A headline grabbing-study published in Science last year that warned about the effects of plastic microbeads on larval fish is on the verge of being retracted. In a case involving missing data, shoddy research methods, and outright fabrication, it’s one of the most egregious examples of scientific fraud we’ve seen in…
An unproven stem cell therapy conducted by a Florida clinic has blinded three patients in an apparent clinical trial gone horribly wrong. The incident showcases the extent to which unscrupulous clinics will take advantage of desperate patients—and how the lack of government oversight contributes to the problem.
Dozens of brains and brain parts belonging to victims of the Nazi eugenics campaign—and possibly the Holocaust—have been uncovered during renovations at the Max Planck Psychiatric Institute in Munich, Germany.
The hammer has finally dropped on blood-testing startup Theranos and its beleaguered CEO Elizabeth Holmes. US federal health regulators have announced their decision to ban Holmes from operating a lab for two years, while withdrawing regulatory approval for its California lab.
A lab technician working at a New Jersey State Police drug testing station has been accused of fabricating drug test results, potentially upsetting almost 8,000 criminal cases in the state.
Open access science journal PLOS One is once again under scrutiny after a Creationist-minded research paper about the evolution of human hands got through peer review.
A clinical trial of a “cannabinoid painkiller” in France has left one person in a coma and five others critically ill. In response, the French health ministry has put a halt to the trials in what it describes as “a serious accident.”
There were an alarming number of science scandals in 2015, from fabricated data to sexual harassment. Here are our picks for the worst of the worst.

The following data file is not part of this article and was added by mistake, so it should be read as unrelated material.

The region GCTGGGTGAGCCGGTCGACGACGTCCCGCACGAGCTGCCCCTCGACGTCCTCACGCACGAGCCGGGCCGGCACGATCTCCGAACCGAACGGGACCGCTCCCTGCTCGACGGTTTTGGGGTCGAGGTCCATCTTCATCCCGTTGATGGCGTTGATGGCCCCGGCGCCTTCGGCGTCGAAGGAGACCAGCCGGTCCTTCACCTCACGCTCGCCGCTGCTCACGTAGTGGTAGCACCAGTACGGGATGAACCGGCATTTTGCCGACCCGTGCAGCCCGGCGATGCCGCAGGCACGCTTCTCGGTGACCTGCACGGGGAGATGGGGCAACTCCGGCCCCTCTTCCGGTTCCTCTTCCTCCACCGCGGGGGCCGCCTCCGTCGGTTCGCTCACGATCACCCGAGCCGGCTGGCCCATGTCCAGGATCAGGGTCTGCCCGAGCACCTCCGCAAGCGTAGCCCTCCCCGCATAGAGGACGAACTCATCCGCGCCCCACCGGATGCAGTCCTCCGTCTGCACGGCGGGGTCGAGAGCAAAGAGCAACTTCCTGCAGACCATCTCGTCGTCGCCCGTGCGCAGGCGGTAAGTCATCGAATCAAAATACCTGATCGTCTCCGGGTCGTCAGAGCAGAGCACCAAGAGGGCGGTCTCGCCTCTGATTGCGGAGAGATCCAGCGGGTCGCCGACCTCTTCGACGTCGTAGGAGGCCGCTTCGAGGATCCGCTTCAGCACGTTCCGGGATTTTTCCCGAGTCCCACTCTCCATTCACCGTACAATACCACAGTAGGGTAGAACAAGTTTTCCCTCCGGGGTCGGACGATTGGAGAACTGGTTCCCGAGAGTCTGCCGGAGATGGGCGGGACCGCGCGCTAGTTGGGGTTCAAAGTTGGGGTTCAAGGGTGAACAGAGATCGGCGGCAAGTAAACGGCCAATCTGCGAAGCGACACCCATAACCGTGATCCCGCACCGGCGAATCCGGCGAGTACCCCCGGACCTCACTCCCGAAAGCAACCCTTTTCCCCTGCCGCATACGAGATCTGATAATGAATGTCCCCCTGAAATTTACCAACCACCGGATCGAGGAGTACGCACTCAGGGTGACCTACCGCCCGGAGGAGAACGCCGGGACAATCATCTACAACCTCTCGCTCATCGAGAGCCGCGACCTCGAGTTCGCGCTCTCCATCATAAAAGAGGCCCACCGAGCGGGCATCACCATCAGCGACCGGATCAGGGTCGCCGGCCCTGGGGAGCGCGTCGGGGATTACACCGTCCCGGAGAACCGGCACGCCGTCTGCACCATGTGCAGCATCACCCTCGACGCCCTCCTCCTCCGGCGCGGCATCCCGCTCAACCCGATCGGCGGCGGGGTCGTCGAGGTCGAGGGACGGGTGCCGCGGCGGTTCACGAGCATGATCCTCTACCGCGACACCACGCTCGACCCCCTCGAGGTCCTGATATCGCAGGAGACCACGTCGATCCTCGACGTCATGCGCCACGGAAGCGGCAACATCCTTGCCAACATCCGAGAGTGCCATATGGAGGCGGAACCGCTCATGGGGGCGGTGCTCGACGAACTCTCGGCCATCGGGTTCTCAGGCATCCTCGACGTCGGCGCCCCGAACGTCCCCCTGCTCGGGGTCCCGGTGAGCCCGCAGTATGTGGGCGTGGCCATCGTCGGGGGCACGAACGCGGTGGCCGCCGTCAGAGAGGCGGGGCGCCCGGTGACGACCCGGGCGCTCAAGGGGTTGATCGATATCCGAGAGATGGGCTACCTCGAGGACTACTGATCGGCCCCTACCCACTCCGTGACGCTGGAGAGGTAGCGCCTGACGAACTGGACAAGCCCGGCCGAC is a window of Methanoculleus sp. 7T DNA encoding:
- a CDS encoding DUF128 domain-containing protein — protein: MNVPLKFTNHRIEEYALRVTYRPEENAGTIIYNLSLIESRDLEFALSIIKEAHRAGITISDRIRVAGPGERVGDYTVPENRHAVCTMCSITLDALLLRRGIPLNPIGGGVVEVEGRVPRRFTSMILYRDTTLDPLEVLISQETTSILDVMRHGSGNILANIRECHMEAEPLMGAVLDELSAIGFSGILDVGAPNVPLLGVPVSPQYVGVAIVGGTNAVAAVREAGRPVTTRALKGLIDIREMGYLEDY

Speaking at the Fortune Global Forum yesterday, embattled Theranos CEO Elizabeth Holmes defended her company’s blood test technology, while promising to become more transparent in the future.
The Global Energy Balance Network— a research institute supported by Coca-Cola—is claiming that exercise, and not diet, is the best way to prevent weight gain. It’s a dubious and self-serving message that’s not going over well amongst diet and obesity experts.
Earlier this year, news broke that American Psychological Association had secretly collaborated with the U.S. government to make a legal and ethical case for torture in the wake of the 9/11 terror attacks. Here’s what we now know—and what we can do to prevent it from happening again.
The lead author of a study claiming that short conversations can dramatically alter a person’s view on same-sex marriage has issued a retraction upon learning his co-author may have forged the data.
The editor of The Medical Journal of Australia has been fired for raising concerns over the decision by the journal’s publisher to outsource production to Elsevier. In response, the journal’s advisory committee has resigned in a show of support.
A new report is accusing the American Psychological Association of secretly collaborating with the U.S. government to make a legal and ethical case for torture in the wake of the 9/11 terror attacks.
A team of archaeologists from Brigham Young University in Utah have had their excavation license revoked by the Egyptian Antiquities Ministry after claiming to have discovered "one million mummies."
This is an actual quote from a scientific paper, published recently — and clearly without editing. Apparently the authors didn't think much of one of the papers they were citing. And their publisher didn't bother to edit out their pre-publication snark.
An appeals court has cleared seven experts of manslaughter charges after being accused of failing to adequately warn citizens of the risk before an earthquake struck central Italy in 2009. The verdict had outraged many in the scientific community.
Eight weeks ago, physicists announced that they'd discovered evidence of gravitational waves in the early universe, potential proof that our universe began with a bang and inflated from there. But the most significant cosmological discovery in years might just be an experimental artifact.
It's the science scandal that keeps on giving. After Japanese researchers came under scrutiny for questionable data and duplicated images, the RIKEN institute is asking lab and research group leaders to check all of their previous publications for plagiarism and doctored images.
After claiming to have developed a novel technique for coaxing the growth of stem cells in an acid bath, Japanese researchers have come under scrutiny for apparent irregularities. In the latest twist, one of the paper's coauthors has admitted that the study should be retracted.